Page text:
A partial archive of discourse.wicg.io as of Saturday February 24, 2024.



(moving from https://github.com/slightlyoff/ServiceWorker/issues/906)

localStorage is handy for much use cases, but unfortunately it’s api based on Sync. so in service worker we need to use Indexed DB for every kind of data, only if you need to store 1byte flag.

I think if we don’t need index for large data search, and don’t wanna preparing ceremony for storing data, it’s better to have a localStorage which has Async API.

or other sight of view, Cache API is more handy than IDB, but it’s specialised for Request/Response class. AsyncLocalStorage will looks something like CacheAPI which is generalised for Plain Old JavaScript Object. (we may see it as parent class of Cache API)

this will solve may use case I think, for example…

  • every use case for localStorage at window context
  • saving request data for sync event
  • saving simple/single/small data like flag, counter etc
  • no need to prepare scheme before using (at install/activate)

will seems…

// class AsyncStorage
asyncStorage.open('v1').then((store) => {
  store.put('key', {data:'value'}).then();
  store.match('key').then(console.log.bind(cosnole)); // { data: 'value' }
  // etc but, no add/addAll

// class Caches extends AsyncStorage
// with adding method like add/addAll
// and optimised for Request/Response

Take a look at the localForage library, which implements an async but localStorage-like API that uses IndexedDB (amongst others) behind the scenes: https://github.com/mozilla/localForage


I agree that it might be best to just keep building on IDB for now. The community is also looking at making IDB less crap to use (via promises), which I think will really help.


I agree that LocalForage and similar libraries are the solution to this. Extensible web and all that. :slight_smile:


Hm actually, is it possible that AsyncLocalStorage would have performance benefits over IDB because of a lack of transaction overhead? Important question if most folks are using IDB as a glorified key-value store (which I think they are).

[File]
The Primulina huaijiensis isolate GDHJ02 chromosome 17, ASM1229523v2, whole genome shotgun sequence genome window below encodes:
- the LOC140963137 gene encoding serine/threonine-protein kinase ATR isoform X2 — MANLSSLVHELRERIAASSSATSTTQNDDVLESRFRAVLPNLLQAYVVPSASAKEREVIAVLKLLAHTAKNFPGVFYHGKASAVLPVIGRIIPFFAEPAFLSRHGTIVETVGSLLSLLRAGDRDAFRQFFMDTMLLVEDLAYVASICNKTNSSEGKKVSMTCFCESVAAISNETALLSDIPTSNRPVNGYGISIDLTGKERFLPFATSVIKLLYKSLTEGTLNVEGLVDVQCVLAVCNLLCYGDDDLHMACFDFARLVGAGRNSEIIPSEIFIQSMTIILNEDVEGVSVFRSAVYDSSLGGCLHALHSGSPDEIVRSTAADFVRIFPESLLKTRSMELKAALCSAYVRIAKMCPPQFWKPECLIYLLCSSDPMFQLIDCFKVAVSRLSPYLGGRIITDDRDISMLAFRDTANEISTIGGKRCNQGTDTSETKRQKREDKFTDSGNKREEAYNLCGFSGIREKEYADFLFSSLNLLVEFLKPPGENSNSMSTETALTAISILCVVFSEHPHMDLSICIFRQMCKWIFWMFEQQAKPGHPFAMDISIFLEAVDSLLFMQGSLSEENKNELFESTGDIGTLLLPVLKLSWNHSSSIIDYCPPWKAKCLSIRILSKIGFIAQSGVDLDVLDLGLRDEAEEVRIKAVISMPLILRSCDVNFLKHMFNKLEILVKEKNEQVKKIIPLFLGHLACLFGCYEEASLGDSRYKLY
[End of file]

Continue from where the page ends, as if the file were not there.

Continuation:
Wouldn’t an AsyncLocalStorage just do the same thing internally?


If AsyncLocalStorage shared storage with (non-async) localStorage for the same origin this could allow ServiceWorker to be added to existing web apps already using localStorage without forcing the rest of the app to be rewritten or the data to be migrated


AsyncLocalStorage is not only for ServiceWorker. this will help Window Context without blocking main thread, and handling friendly with other new Promise based DOM API.


AsyncLocalStorage cannot share with non-async localStorage; it would negate the benefits because browsers have already made tradeoffs for the synchronous case (e.g. Firefox loads all data in-memory on page navigation). It would have to share with IDB or (more likely) be its own store.

The question is whether there actually is a potential perf benefit. According to my colleague Ali Alabbas, there isn’t any benefit for Edge.

I note this has been a request I’ve often heard from the Node community. (“Just give me LevelDB in the browser.”) I admit it is more extensible web-y.


I was asked to submit my proposal here.

I have 3 ideas for lower-level APIs for persistence.

Level DB Style

This is highly influenced by https://github.com/google/leveldb#features

  • Keys and values are arbitrary byte arrays.
  • Data is stored sorted by key.
  • Callers can provide a custom comparison function to override the sort order.
  • The basic operations are Put(key,value), Get(key), Delete(key).
  • Multiple changes can be made in one atomic batch.
  • Users can create a transient snapshot to get a consistent view of data.
  • Forward and backward iteration is supported over the data.
// Basic operations
db.put(key, value) -> Promise
db.get(key) -> Promise<value>
db.delete(key) -> Promise

// Atomic Batch Writes